Since Marguerite’s death and her mother’s slow disintegration, Desiree floats through the days, a water-logged thing that can barely open her jaw. Her eyelids are frozen at half-mast like flags signaling mourning. She tries to capture time in the amber recesses of her brain, but they continue to flit by as though she doesn’t exist.

Sometimes she awakens to the impact of her head broken open upon the road. Images burst on her brain, a car, a road, a jolt like a finger in an electrical socket. She sees Marguerite riding on the sideboard of Uncle Laurent’s old Ford, Desiree inside the car holding the handle. The door moves under her hand, flies open. Then Maggie’s startled face, her hand reaching out for the handle that’s jerked away. After then the road, the pain, her eyes opening to confusion.

Her father comes in, places a cool hand on her shoulder. “Desiree,” he says in a voice delicate as glass. “It’s time for bed.”

The day has vanished without her knowing, taking no notice of her at all. Her mother is saying her rosary in the room across the hall. Desiree lies in the double bed, reaches out to Maggie’s empty side and falls into a deep, lonely sleep.

Next morning her cousins, Celeste and Petronille, are at the kitchen table. Petronille says, “How you doing, zipper head?”

Desiree instinctively reaches back to touch the scar, shrugs.

Celeste slaps Petronille’s hand. “Sassy mouth,” she says.

Petronille grins. “Want to come stay with us for a couple of weeks?”

Desiree has not left her own farm since the accident. She’s walked up and down the dirt road, thrown pebbles at the old snapping turtle that lives in the shallow stream by the pipeline, watched the clouds and listened to the river sing over rocks. But she hasn’t left.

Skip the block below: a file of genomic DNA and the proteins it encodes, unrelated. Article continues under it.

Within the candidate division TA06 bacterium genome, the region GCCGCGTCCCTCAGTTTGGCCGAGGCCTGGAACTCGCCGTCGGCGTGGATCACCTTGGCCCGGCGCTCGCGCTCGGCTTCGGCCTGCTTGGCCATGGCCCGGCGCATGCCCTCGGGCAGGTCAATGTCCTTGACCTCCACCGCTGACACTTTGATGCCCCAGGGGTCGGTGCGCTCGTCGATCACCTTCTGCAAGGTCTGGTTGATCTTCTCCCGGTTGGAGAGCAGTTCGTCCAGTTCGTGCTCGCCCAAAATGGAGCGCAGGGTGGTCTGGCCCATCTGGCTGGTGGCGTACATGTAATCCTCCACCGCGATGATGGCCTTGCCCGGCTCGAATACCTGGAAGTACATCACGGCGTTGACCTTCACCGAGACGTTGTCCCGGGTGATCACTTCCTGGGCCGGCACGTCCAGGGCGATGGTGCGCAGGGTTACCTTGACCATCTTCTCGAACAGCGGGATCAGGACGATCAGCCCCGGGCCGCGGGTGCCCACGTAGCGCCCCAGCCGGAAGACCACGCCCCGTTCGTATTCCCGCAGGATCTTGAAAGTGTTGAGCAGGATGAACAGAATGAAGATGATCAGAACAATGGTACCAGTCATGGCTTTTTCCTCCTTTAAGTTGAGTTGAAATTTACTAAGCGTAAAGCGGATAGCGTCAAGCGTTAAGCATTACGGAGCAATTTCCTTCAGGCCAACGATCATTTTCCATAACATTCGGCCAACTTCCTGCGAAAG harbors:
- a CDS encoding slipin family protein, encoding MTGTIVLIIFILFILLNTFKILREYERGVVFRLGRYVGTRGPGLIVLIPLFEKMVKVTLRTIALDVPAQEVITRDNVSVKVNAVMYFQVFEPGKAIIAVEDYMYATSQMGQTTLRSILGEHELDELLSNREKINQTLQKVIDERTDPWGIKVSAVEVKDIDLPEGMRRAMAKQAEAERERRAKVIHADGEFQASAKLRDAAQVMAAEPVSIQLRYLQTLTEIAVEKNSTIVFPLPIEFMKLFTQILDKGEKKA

Her father folds his hands into a steeple and stares at the interior. Desiree knows that the moment she leaves the farm, it will all vanish.

“I can’t,” she mouths the words slowly.

“Yes, you can,” her father’s tone says he will decide for her.

She is a block of ice. She looks around for some avenue of help but there is nothing, no one to take her side. Maggie would take her side, but Maggie is gone.

“Come,” Celeste leans forward, says in a conspiratorial whisper. “I have something for you. You won’t believe this, but I’ve bought a goat.”

“A goat,” Desiree’s mother almost shrieks. “They’ll eat the side of your house if you’re not looking.”

A portent has entered the room and tapped Desiree on the shoulder. She thinks a goat eating the whole side of a house might be something to see. She imagines the goat after the monsoon, eating the man’s house, all that water behind them, the rising river. But in the next moment the man is losing his strength and letting the goat fall. Then she knows, the goat is dead, and the man, too, drowned in the rain.

Her mother fixes Desiree with a look bordering on desperation and Desiree realizes that she must go, must make a show of healing, or her mother will go on weeping until she, too, drowns.